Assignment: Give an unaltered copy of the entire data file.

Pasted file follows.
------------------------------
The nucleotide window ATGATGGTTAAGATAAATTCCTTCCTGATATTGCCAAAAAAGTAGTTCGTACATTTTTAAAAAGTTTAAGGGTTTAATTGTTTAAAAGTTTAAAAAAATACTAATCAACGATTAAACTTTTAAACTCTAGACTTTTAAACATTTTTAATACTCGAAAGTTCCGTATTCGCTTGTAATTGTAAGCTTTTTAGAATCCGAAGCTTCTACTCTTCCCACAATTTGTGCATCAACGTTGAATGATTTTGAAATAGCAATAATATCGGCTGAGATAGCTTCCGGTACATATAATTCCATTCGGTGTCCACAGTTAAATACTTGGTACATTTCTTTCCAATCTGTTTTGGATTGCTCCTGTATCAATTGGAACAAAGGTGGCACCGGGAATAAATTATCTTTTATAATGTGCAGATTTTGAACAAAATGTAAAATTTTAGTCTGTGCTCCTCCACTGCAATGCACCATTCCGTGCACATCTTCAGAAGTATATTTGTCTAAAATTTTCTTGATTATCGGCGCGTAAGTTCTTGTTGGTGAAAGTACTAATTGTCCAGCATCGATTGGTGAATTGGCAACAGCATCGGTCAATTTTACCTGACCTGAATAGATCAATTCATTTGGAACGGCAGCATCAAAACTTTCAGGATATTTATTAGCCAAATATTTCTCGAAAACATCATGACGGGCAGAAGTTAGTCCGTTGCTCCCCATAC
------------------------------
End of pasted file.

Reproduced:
The nucleotide window ATGATGGTTAAGATAAATTCCTTCCTGATATTGCCAAAAAAGTAGTTCGTACATTTTTAAAAAGTTTAAGGGTTTAATTGTTTAAAAGTTTAAAAAAATACTAATCAACGATTAAACTTTTAAACTCTAGACTTTTAAACATTTTTAATACTCGAAAGTTCCGTATTCGCTTGTAATTGTAAGCTTTTTAGAATCCGAAGCTTCTACTCTTCCCACAATTTGTGCATCAACGTTGAATGATTTTGAAATAGCAATAATATCGGCTGAGATAGCTTCCGGTACATATAATTCCATTCGGTGTCCACAGTTAAATACTTGGTACATTTCTTTCCAATCTGTTTTGGATTGCTCCTGTATCAATTGGAACAAAGGTGGCACCGGGAATAAATTATCTTTTATAATGTGCAGATTTTGAACAAAATGTAAAATTTTAGTCTGTGCTCCTCCACTGCAATGCACCATTCCGTGCACATCTTCAGAAGTATATTTGTCTAAAATTTTCTTGATTATCGGCGCGTAAGTTCTTGTTGGTGAAAGTACTAATTGTCCAGCATCGATTGGTGAATTGGCAACAGCATCGGTCAATTTTACCTGACCTGAATAGATCAATTCATTTGGAACGGCAGCATCAAAACTTTCAGGATATTTATTAGCCAAATATTTCTCGAAAACATCATGACGGGCAGAAGTTAGTCCGTTGCTCCCCATAC